Rifle muzzles are usually crowned to minimize turbulence at the muzzle.
Gun muzzles are “crowned,” or angled away from the center of the muzzle, in order to minimize turbulence at the muzzle. Crowns give burning powder and propellant gases a place to go that is not in front of the bullet. By convention, most muzzle crowns are cut at an 11-degree angle from square. There does not seem to be an empirical reason why the crown cannot be 10 degrees or 12 degrees. If you have the right tools, there is no reason why you cannot cut and crown a rifle barrel yourself.
1. Wrap the end of the barrel with masking tape. Draw a pencil line where you intend to cut.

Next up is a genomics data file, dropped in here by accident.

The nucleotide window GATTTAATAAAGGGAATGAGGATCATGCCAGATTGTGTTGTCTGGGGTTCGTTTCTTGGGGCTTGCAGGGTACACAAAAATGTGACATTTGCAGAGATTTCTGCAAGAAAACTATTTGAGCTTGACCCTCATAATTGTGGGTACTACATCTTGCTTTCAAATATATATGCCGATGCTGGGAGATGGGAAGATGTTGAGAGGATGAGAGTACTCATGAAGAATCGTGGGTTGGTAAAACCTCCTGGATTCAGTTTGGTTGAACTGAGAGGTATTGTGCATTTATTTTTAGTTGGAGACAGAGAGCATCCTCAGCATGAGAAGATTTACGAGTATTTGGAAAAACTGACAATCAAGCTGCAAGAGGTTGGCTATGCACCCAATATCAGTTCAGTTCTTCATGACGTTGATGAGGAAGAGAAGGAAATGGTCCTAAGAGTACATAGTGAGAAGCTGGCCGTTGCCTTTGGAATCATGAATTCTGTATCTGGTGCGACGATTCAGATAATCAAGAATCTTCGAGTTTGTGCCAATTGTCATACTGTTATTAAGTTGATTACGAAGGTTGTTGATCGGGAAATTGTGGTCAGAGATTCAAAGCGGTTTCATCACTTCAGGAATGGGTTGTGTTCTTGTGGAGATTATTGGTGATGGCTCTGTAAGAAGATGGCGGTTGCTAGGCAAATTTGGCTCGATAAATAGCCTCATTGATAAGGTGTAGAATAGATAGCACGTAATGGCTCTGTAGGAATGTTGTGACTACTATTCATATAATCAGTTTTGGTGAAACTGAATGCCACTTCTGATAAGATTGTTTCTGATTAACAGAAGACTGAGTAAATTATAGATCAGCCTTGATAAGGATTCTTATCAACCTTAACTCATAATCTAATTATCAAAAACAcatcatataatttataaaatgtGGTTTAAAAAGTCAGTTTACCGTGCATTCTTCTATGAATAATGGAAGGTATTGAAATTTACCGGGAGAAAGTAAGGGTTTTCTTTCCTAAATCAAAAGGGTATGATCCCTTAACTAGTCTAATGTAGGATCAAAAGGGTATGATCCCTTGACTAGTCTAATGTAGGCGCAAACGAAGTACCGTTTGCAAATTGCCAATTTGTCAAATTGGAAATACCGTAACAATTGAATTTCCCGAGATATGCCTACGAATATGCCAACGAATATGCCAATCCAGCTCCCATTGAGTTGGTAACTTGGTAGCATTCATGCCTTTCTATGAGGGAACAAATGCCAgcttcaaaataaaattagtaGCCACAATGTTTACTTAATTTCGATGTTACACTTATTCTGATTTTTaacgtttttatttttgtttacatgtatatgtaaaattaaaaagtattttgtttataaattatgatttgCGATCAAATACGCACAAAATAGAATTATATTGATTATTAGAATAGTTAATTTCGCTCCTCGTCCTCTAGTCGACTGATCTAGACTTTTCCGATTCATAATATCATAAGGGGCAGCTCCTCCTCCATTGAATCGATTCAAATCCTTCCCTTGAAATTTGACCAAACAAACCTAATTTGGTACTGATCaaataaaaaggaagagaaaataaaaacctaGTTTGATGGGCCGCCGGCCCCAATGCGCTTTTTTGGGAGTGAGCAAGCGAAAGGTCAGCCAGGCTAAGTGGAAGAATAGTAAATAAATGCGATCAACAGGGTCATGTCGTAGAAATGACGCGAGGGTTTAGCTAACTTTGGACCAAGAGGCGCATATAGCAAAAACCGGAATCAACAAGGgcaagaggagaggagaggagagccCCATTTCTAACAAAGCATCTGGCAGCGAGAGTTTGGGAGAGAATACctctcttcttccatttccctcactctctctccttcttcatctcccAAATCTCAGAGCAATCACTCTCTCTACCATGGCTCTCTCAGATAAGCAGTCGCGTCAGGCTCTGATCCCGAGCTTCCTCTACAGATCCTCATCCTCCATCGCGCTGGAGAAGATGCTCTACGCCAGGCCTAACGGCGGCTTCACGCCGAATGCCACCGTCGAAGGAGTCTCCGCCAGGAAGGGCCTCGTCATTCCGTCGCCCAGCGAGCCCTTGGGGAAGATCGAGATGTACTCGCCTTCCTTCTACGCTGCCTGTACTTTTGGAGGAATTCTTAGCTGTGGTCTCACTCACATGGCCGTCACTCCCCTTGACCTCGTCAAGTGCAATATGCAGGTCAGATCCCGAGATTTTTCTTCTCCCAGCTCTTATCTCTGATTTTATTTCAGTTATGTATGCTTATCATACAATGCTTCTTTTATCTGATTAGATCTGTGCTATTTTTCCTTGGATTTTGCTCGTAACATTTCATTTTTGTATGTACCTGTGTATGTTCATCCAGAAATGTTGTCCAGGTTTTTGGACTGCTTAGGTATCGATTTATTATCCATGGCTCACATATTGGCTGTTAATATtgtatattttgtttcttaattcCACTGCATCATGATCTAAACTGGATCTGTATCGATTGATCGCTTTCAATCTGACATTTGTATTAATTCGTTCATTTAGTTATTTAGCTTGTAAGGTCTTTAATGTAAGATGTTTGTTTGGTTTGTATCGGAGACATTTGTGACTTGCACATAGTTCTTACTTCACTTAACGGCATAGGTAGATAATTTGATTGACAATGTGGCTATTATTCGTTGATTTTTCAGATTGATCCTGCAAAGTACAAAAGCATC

2. Put a metal miter box on a workbench. Put the barrel in the miter box and align the pencil line with the 90-degree cut angle in the box.
3. Immobilize the barrel, or firearm, in the miter box by fastening the barrel, or firearm, to the work bench with two padded C-clamps.
4. Insert the blade of a hacksaw into the 90-degree cut angle in the miter box and saw until the barrel is cut completely through. Remove the C-clamps. Remove the rifle, or barrel, from the miter box.
5. Remove any burrs or rough spots with a fine, flat file. Generously apply cutting oil to the new muzzle.
6. Attach an 11-degree reamer to a large tap handle. Insert the reamer into the muzzle and deliberately turn the reamer until the desired crown is achieved.
7. Polish the new crown with fine emery cloth until the crown is completely smooth.